News that profit-related pay may be introduced in universities caused consternation among unions and triggered denials from university authorities this week. Alison Utley explains how such schemes work
Profit-related pay, already widely established in the private sector, is set to become increasingly popular in higher education if accountants are to be believed.
Of course they have a vested interest, but judging by the interest shown by universities in two seminars run by accountants Price Waterhouse last week their forecast may not be so far fetched. Trade unions, on the other hand, are deeply sceptical and the Association of University Teachers said it doubted whether PRP would ever get off the ground.
The timing of the accountants, however, could not be better. With universities' budgets stretched and payroll costs almost literally breaking the bank in many cases, schemes which promise savings while providing employees with healthy pay rises must be taken seriously.
Profit-related pay is a government initiative to link payroll costs to profits. Flexible pay is the aim and generous tax relief is the incentive. Under registered schemes pay is exempt from income tax up to a maximum of 20 per cent of annual pay or Pounds 4,000, whichever is less. The schemes, which now cover 2.5 million employees nationwide, have improved since their introduction in 1986 and are estimated to have cost the Inland Revenue Pounds 1 billion in the current year. So why is the Government prepared to spend so much on PRP? The answer depends on who you talk to.
According to the 1996 green budget produced by the Institute of Fiscal Studies, "Firms can use these schemes to give pay rises at little additional cost to themselves but it is not at all clear why the Government should subsidise this. The initial intention, that the tax relief should be reversed after a period of years, seems appropriate."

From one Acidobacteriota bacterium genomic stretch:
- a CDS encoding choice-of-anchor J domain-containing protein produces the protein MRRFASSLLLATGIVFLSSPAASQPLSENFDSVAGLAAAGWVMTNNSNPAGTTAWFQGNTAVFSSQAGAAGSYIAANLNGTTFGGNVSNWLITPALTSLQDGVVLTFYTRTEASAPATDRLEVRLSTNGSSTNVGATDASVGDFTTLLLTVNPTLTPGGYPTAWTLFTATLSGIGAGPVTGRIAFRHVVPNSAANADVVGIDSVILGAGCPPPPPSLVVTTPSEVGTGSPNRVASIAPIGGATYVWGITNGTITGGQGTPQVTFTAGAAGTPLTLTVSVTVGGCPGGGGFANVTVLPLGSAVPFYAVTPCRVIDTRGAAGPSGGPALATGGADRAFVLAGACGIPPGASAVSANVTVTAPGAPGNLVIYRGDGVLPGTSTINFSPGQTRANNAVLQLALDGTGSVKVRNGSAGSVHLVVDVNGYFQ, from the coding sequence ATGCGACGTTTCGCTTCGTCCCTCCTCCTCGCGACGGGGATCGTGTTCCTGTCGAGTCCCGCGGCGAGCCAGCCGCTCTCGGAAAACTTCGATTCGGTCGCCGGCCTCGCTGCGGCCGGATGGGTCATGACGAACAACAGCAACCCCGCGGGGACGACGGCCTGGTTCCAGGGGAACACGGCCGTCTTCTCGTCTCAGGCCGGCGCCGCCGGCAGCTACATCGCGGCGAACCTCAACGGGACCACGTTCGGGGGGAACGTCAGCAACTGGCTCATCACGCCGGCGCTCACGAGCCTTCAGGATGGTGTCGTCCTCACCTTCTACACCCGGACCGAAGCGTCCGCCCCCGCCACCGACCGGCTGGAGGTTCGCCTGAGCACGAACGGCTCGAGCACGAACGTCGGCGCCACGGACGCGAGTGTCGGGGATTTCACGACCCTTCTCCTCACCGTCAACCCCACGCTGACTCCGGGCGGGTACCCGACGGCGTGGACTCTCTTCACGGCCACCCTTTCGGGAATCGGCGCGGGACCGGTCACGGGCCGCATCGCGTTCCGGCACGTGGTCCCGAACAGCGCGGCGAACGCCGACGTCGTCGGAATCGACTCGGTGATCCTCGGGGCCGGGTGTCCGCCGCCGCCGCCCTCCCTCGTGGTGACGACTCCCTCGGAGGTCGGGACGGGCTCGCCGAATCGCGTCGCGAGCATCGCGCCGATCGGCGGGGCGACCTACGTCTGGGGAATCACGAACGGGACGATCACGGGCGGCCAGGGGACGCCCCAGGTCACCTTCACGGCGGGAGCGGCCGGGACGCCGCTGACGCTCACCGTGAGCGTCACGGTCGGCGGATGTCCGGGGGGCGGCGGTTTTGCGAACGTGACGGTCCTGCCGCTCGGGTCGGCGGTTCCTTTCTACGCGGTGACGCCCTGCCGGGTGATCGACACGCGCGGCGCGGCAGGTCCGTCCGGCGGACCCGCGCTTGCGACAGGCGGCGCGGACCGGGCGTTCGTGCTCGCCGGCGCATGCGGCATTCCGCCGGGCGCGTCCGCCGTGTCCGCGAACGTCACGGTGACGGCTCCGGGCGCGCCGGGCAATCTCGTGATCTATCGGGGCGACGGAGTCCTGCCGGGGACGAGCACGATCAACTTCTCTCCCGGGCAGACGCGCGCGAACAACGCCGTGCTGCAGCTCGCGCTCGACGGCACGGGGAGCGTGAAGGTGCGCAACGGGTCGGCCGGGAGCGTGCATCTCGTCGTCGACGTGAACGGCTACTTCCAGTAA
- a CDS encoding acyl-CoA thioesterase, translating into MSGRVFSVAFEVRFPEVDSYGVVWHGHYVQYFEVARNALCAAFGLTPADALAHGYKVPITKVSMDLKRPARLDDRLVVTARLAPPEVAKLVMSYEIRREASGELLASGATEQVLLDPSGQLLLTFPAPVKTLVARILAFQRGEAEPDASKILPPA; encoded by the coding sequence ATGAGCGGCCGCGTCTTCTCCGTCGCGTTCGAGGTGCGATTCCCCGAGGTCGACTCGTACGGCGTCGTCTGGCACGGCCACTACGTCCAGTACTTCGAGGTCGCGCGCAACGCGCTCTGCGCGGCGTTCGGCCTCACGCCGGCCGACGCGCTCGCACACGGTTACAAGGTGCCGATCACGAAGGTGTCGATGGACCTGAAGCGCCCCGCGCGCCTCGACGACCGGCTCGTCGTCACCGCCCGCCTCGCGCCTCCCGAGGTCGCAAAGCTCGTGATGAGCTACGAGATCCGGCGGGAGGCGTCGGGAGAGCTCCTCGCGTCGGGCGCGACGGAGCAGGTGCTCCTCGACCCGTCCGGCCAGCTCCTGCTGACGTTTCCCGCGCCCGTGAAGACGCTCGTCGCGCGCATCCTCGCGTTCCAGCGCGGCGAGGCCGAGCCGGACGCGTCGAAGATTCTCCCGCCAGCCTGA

Lecturers' union Natfhe, which is preparing a document warning of the pitfalls of profit-related pay, says the future for tax relief on such schemes is "bleak". "It is unlikely that a government of whatever party will be able to sustain such a draw on the Treasury's resources."
The Government's consultative document, issued in 1986, identified two principal benefits of profit-related pay. The document said the schemes would lead to a closer identification of employees with the organisations in which they work. Second, and perhaps more importantly, if pay levels respond more rapidly to changing market conditions, output and employment should become less variable.
According to Price Waterhouse, PRP was introduced to induce companies not to reduce employee numbers if profits fell and to prevent them from making pay awards which they could not afford. PW points out that from the Government's perspective the annual cost of PRP is one fifth of the annual cost of someone who is unemployed.
Various schemes are on offer, some sharing the tax savings between employer and employee, while others give all of the tax savings to employees. The idea is that the PRP scheme reduces the pressure for wage increases, something universities would undoubtedly welcome, and could replace annual pay increases.
Accountants play down the risk of losing pay rises or even having take home pay fall when there are no profits. Most schemes only link a percentage of any pay rise to profits, which to some extent cushions individuals against failures to meet profit targets. According to Price Waterhouse the generous level of tax relief means that if profits fall short there may be no reduction in take home pay. The university would need to nominate a PRP "pool" likely to be a fixed percentage of profits that must be paid to employees.
PRP can be introduced either as a bonus scheme, in lieu of a pay increase, or as a salary substitution scheme. For salary substitution schemes at least 80 per cent of employees must consent to a reduction in their existing salaries.
All schemes are governed by strict rules and must be registered with the Inland Revenue. The employer must show a profit figure that complies with the Companies Act. So universities would have to set up profit and loss accounts, probably for the first time. And it is this notion of profit which is making critics of PRP nervous.
The Association of University Teachers said it was uncomfortable with the idea as it was entirely inappropriate for universities to be talking about profit-related pay when profits were not on the agenda.
A spokeswoman said institutions were hardly able to make ends meet: "There is something bizarre and unwholesome that the only way academic staff can improve their lot is by using tax manoeuvres that will ultimately lower the resources of government to pay for universities and other public services."
Natfhe agreed. The very act of using tax relief for increased income reduced the pressure for proper, secure annual pay awards and undermined national collective bargaining. "Our best advice would be to oppose the establishment of PRP."